How to tell if your dog is overweight?

How to tell if your dog is overweight?

We are aware of the benefits of being fit and healthy. For us regular exercise and keeping in good shape goes without saying. What we are often not aware of is that it applies to our dogs. Like us humans, dogs don’t become overweight overnight. It’s usually because of a few bad habits that turn into long long term habits. However, don’t let things go too far. Regularly check on your dog. To help you spot the issues, we gathered up the most tell all sign of an overweight dog.

No definition

All breeds have different body shapes, yet they should all some definition. They should have a chest, a stomach, and a “waist.” If you can’t see these because your dog looks like a sausage with legs, it’s diet time. See Dr. Sophia Yin’s super helpful article on how to define whether your pet is fat?

Trouble grooming himself

If you notice your dog having difficulties reaching around to groom himself, it might well be the sign that he is overweight. You should watch out for this especially with older dogs, whose movement and flexibility has slowed down a bit.

No interest in physical activities

Your dog used to be energetic, sometimes to the point of draining you of your own energy. He used to play around, go fetch, be enthusiastic whenever you came back home. Now, he prefers the coziness of the couch and sleeping has gradually become more appealing than playing outdoors. If this scenario seems familiar, maybe your dog has become apathetic because his weight keeps him from being active. Or because exercising requires much more effort than before. Carrying too much weight is definitely exhausting for your dog. A general sense of apathy can be a sign your dog is overweight.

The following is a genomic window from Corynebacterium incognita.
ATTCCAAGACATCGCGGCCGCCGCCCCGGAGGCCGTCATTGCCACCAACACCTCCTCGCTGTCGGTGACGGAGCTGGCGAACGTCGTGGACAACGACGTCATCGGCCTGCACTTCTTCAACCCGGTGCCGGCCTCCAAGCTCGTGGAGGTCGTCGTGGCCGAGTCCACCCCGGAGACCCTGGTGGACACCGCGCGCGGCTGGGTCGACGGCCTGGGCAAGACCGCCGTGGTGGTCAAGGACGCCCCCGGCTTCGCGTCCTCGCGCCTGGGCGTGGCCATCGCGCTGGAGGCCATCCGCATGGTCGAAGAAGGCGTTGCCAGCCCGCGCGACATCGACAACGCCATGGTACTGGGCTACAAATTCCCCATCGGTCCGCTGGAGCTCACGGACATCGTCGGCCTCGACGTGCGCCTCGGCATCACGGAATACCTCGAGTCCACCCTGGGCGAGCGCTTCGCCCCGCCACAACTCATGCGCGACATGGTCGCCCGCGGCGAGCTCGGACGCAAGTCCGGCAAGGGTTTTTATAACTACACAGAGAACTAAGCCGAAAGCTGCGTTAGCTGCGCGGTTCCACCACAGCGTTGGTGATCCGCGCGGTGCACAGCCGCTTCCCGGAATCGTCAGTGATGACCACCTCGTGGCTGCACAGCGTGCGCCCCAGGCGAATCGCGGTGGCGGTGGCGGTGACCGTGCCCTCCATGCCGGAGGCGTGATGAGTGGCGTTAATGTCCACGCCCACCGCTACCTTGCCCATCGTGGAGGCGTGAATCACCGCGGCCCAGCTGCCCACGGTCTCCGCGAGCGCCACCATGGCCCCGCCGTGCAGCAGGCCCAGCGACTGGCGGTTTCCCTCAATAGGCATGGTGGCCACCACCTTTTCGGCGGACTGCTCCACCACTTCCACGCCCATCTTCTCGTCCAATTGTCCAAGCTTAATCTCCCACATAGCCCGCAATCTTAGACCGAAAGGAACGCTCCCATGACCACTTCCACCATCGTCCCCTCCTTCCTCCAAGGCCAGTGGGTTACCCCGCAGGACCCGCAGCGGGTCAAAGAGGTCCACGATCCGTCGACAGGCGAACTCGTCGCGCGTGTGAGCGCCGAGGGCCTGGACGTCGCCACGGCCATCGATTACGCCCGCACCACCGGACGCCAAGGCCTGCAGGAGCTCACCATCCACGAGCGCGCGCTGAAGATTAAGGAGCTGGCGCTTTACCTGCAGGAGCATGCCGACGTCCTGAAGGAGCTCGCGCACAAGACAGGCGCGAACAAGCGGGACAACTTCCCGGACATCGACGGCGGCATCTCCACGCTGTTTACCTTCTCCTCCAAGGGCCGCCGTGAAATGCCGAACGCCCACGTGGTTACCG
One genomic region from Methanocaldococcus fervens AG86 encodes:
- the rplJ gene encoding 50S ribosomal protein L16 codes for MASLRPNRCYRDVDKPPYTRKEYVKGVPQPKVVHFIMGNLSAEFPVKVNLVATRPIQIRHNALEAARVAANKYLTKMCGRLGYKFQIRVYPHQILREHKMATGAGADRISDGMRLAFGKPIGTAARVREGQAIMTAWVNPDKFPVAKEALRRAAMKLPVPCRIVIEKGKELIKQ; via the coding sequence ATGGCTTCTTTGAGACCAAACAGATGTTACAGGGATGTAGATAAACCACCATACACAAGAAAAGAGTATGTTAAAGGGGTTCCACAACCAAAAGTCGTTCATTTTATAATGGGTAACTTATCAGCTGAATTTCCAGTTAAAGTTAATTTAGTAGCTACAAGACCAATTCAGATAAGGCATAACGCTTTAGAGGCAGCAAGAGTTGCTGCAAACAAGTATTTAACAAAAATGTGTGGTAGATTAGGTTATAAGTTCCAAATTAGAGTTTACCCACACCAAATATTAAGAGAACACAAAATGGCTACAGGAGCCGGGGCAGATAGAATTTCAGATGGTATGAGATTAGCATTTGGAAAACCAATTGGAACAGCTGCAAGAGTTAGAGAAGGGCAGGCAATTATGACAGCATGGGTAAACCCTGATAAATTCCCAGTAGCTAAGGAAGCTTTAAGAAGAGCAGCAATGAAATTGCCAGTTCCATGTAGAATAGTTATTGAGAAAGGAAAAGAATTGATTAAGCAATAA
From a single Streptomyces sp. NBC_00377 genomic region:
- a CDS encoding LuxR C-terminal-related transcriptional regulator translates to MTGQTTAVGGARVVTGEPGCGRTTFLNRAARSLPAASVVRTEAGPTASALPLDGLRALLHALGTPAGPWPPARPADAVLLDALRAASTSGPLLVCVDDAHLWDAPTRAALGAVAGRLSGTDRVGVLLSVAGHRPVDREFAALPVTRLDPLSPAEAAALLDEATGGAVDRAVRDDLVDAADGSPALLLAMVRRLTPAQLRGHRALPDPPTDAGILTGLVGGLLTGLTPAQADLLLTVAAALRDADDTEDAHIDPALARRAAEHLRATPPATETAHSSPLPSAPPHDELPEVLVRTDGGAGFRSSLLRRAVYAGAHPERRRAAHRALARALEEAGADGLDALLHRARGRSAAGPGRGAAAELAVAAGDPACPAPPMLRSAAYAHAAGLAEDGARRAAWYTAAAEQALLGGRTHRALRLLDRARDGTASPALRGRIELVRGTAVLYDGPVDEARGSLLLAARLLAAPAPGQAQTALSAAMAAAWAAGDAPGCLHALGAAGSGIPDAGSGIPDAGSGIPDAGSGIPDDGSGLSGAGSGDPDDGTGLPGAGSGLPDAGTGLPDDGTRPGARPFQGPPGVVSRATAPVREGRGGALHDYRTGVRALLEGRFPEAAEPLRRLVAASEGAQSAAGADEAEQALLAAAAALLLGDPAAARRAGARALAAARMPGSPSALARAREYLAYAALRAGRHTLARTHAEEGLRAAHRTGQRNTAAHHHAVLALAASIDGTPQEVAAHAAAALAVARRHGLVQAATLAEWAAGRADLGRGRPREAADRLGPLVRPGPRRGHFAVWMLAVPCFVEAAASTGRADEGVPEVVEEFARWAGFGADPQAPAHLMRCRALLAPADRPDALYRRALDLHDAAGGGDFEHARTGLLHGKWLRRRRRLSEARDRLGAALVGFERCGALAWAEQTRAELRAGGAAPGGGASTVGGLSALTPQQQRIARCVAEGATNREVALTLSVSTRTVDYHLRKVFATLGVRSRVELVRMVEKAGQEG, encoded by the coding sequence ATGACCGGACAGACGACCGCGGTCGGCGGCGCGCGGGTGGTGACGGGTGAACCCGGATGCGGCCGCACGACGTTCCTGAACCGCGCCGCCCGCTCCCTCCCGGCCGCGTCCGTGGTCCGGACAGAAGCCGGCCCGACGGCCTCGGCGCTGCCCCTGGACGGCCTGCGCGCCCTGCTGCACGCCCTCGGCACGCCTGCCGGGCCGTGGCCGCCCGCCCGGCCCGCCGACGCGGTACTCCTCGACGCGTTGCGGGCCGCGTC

No stamina

If your dog performs his usual activities as normal, but is quickly out of breath, check his weight. If he get tired easily, or is out of breath after a short spin around the block, then it is definitely worth checking. Another typical scenario is when they just stop following you around. They used to tail you, whenever you went you had your ‘shadow’ with you. Now, they just don’t come up the stairs, or out in the garden, rather just stay put on the couch.

These are some of the most common tell all sign, that your pup is overweight. It is worth monitoring, as weight problems can lead to more serious health issues. High blood pressure, heart, hip and joint issues to name a few. To help you determining your dog’s ideal weight, we listed some of the most popular breeds below.

  • Beagle: 9-11 kg
  • Boxer: 25-32 kg
  • French bulldog: 9-13 kg
  • English bulldog: 18-25 kg
  • Dachshund (regular, mini): 7-13 kg
  • Labrador retriever: 25-36 kg
  • German shepherd: 25-40 kg
  • Yorkshire terrier: 1.5-3.5 kg
  • Australian shepherd: 16-32 kg
  • Pugs: 3.5-8 kg
  • Vizslas: 18-30 kg
  • Whippets: 7-14 kg

Now, these may seem to have too big of an interval, but remember we included male and female dogs. If you want to break it down, the low number would be a female dog going up to halfway, and from halfway to the upper number is the ideal weight of a male dog. I hope this has helped identify if your pet is overweight or not. Remember, a pup with a healthy size have better chances for a long, active and happy life.

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